The Warden Inversion in VedauwooIt starts with a squeeze chimney that is just the right amount of awkward to make you question how to get off the ground. Once you get up high enough, you hit a solid, vertical chicken wing and then start your inversion. This was very heady as your….head….is about 3′ off the ground and there’s not really any space to tuck and roll should you fall out. There’s not really much space for your spotter(s) to do any good either. (P.S. 3′, head first, feels more like 10′.)

Now, the trick of this part is to do a controlled lower via double-inverted chicken wing and wriggle your way out of the crack (horizontally). I made it this far, but after being upside down for what felt like 5 min., I kinda gave up. I think I could have made it out to the pivot at least, but that seemed like too much effort.

The thing about Off-Widths

So that was that. After The Warden, the skies opened up, lightning was striking, thunder was rolling, and we headed into Laramie for burgers and beers. All in all, I completed 2.625 routes the entire weekend and attempted 6. Here’s the thing about off-widths…

They suck.

But they suck in a good way.

And no one expects you to be good at them. Ever.

Stuck in an off-width in VedauwooIf you flash, red point, pink point, brown point, on-site, (I don’t even know what all of those things mean, I just hear climbers saying them sometimes) or just ‘send’ an off-width, everyone is completely stoked for you. But it doesn’t appear to be the norm.

The Norm

The norm appears to be more like, “well, shit, I guess I have to go climb this. I want to, but I really don’t, but I guess I will.” Flailing, aiding, top-roping, swearing, insults, and talking sh*t are all encouraged. Laughing at your own pain and suffering (or others’) is what gets you through the climb. No one seems to mind if you can only do 2 or 3 climbs in a day. There seems to be a lot less judgement if you decide you don’t want to climb at all the day after.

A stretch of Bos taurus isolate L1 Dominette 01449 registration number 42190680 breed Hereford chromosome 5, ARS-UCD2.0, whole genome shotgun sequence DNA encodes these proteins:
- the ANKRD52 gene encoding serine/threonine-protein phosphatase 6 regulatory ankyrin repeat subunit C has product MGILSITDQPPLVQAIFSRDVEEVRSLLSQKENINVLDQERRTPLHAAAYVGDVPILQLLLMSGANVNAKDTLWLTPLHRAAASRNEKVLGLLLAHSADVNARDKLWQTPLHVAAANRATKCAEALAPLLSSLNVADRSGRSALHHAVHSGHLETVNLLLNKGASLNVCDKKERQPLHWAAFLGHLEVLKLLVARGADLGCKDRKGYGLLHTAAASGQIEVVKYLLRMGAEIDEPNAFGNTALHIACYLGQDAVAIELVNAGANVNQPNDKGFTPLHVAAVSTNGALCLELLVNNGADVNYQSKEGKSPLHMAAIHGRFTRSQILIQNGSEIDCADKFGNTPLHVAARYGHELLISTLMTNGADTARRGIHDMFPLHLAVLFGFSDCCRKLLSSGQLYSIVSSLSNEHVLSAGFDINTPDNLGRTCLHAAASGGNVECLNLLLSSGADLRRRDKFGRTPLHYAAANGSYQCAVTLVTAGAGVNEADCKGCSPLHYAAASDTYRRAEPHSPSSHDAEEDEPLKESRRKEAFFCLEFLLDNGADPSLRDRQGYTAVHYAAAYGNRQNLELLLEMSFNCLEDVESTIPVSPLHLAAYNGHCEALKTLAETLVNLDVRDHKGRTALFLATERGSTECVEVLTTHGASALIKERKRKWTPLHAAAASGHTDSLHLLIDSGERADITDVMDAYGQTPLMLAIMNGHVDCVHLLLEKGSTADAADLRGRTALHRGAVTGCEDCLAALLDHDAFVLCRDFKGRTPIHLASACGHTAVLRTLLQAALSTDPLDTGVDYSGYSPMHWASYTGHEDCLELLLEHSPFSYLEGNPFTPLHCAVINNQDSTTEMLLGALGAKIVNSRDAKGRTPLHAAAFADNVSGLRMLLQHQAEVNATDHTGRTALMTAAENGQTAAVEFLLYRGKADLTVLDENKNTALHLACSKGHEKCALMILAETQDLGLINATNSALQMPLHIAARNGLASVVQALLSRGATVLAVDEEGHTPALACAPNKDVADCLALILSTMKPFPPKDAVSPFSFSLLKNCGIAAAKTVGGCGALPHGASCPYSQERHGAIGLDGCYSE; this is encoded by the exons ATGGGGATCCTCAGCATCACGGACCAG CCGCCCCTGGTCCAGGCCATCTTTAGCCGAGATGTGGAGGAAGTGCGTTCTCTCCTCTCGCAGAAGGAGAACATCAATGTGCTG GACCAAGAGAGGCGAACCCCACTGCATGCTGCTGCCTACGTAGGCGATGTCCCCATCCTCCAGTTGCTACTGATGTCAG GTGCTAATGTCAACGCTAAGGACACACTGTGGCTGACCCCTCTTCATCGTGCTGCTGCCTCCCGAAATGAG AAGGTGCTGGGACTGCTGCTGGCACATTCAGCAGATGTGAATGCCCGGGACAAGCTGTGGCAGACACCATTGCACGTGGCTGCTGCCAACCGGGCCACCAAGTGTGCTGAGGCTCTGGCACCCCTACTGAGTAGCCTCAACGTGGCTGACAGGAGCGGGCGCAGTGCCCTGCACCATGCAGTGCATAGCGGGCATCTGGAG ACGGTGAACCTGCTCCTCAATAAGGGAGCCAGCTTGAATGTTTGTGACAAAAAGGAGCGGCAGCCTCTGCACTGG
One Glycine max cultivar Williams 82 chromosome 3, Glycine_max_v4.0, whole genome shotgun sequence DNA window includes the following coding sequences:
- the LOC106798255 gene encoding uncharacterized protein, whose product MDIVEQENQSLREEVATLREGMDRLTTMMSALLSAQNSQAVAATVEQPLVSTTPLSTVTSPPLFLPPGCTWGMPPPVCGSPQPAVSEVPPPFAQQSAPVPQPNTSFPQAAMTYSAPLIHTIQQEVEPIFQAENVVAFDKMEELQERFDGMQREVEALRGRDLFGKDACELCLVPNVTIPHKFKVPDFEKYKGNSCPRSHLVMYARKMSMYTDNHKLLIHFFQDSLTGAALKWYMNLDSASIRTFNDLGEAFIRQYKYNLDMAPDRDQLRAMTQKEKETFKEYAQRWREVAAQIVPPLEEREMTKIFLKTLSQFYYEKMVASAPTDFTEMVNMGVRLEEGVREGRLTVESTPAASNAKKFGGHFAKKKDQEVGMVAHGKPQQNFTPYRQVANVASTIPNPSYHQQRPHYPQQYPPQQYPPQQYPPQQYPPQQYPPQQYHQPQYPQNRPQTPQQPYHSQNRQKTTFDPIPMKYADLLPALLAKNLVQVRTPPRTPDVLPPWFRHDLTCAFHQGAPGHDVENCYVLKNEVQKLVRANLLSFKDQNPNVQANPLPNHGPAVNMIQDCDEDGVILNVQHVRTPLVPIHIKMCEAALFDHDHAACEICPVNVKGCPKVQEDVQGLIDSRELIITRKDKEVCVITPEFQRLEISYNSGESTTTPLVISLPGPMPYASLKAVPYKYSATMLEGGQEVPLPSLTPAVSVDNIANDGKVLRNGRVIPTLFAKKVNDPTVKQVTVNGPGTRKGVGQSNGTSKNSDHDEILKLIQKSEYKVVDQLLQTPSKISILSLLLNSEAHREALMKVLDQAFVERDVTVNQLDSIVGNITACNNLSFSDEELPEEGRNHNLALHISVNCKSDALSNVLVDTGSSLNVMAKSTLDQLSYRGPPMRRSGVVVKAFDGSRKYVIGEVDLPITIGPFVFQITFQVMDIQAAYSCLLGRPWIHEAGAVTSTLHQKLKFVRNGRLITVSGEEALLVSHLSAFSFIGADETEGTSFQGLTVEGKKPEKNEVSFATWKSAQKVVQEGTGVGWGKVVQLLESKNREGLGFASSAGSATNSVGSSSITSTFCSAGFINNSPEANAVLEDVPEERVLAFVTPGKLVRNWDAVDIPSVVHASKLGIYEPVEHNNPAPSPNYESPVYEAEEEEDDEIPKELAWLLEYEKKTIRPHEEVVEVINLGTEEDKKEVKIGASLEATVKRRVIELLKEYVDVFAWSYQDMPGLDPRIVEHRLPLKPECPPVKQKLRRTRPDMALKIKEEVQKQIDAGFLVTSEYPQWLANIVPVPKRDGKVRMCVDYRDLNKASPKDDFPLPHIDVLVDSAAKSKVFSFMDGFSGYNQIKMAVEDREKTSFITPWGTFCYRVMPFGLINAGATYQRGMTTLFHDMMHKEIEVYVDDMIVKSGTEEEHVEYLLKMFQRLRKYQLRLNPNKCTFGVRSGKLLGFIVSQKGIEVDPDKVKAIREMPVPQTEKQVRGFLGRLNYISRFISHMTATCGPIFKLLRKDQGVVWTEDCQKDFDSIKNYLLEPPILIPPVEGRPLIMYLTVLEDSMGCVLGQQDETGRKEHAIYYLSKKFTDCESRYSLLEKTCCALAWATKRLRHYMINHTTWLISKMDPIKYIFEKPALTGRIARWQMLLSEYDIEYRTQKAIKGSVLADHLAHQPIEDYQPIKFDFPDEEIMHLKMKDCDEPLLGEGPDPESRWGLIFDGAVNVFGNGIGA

The climbs are generally slower which leads to more downtime for you and your belayer to joke around (safety first!). If there’s an audience, there tends to be a little back and forth with some small encouragement mixed in.

Crag beer and crag whiskey are almost required. I think it’s to numb the pain you’re about to put yourself through and/or forget the pain you just felt.

All in all, off-width climbing feels a lot like a bonding over misery. But with the right people, it’s incredibly fun. No expectations. No disappointments. Just a lot of joking around, smiling faces, a little bit of climbing, lots of fear, and whiskey.

Friends in Vedauwoo
Photo Courtesy: Skin Poetry (Shay)

For more (and MUCH better) photos, check out Shay’s post from this weekend.

Off-Width Climbing with Pamela Shanti Pack

First, meet Pamela (and Jay, he was there too, amongst others).

I’ve really been confused ever since Pamela decided to follow me back on Twitter. I mean, I follow a lot of pro athletes, and the only two that are silly enough to return the favor are Pamela and Brody Leven. Logically, my initial thought is that “they’re just doing it to be ‘personable’”. You can imagine how surprised I was when she actually interacted with me! “A pro? Talking to me? Get ouuuuttaaa here.”

Wait, this is about climbing. Right.

So, after a couple more interactions, it turns out she loves climbing Vedauwoo, WY (and if you know who Pamela is, this is no surprise to you). Vedauwoo is only 2 hours from Boulder, and I had been there a couple of times with my buddy Keese. After two or three failed attempts, I finally got up there to climb some wicked f*ckin off-widths with Pamela. None of which looked like this: